In a 2019 television segment on Last Week Tonight featuring prominent purported mediums including Theresa Caputo, John Edward, Tyler Henry, and Sylvia Browne, John Oliver criticized the media for promoting mediums because this exposure convinces viewers that such powers are real, and so enable neighborhood mediums to prey on grieving families. Oliver said "...when psychic abilities are presented as authentic, it emboldens a vast underworld of unscrupulous vultures, more than happy to make money by offering an open line to the afterlife, as well as many other bullshit services."
After her death in the 1980s the medium Doris Stokes was accused of fraud, by author and investigator Ian Wilson. Wilson stated that Mrs Stokes planted specific people in her audience and did prior research into her sitters. Rita Goold a physical medium during the 1980s was accused of fraud, by the psychical researcher Tony Cornell. He claimed she would dress up as the spirits in her séances and would play music during them which provided cover for her to change clothes.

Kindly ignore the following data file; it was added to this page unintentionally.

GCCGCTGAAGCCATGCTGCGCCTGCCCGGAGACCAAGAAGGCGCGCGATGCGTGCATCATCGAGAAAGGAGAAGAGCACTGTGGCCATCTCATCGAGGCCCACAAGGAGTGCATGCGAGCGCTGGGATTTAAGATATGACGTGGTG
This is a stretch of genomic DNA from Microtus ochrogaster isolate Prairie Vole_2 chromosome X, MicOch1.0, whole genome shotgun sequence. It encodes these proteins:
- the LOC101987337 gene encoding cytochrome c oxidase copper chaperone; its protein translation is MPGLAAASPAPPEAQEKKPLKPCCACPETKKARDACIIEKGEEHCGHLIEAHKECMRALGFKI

In 1910 at a séance in Grenoble, France the apport medium Charles Bailey produced two live birds in the séance room. Bailey was unaware that the dealer he had bought the birds from was present in the séance and he was exposed as a fraud. The psychical researcher Eric Dingwall observed the medium Bert Reese in New York and claimed to have discovered his billet reading tricks. The most detailed account at exposing his tricks (with diagrams) was by the magician Theodore Annemann. https://drive.google.com/file/d/1NC_exEwvIecJ9EWDa-MwzzZdzPkWWZ-H/view?usp=sharing
Senses used by mental mediums are sometimes defined differently from in other paranormal fields. A medium is said to have psychic abilities but not all psychics function as mediums. The term clairvoyance, for instance, may include seeing spirit and visions instilled by the spirit world. The Parapsychological Association defines "clairvoyance" as information derived directly from an external physical source.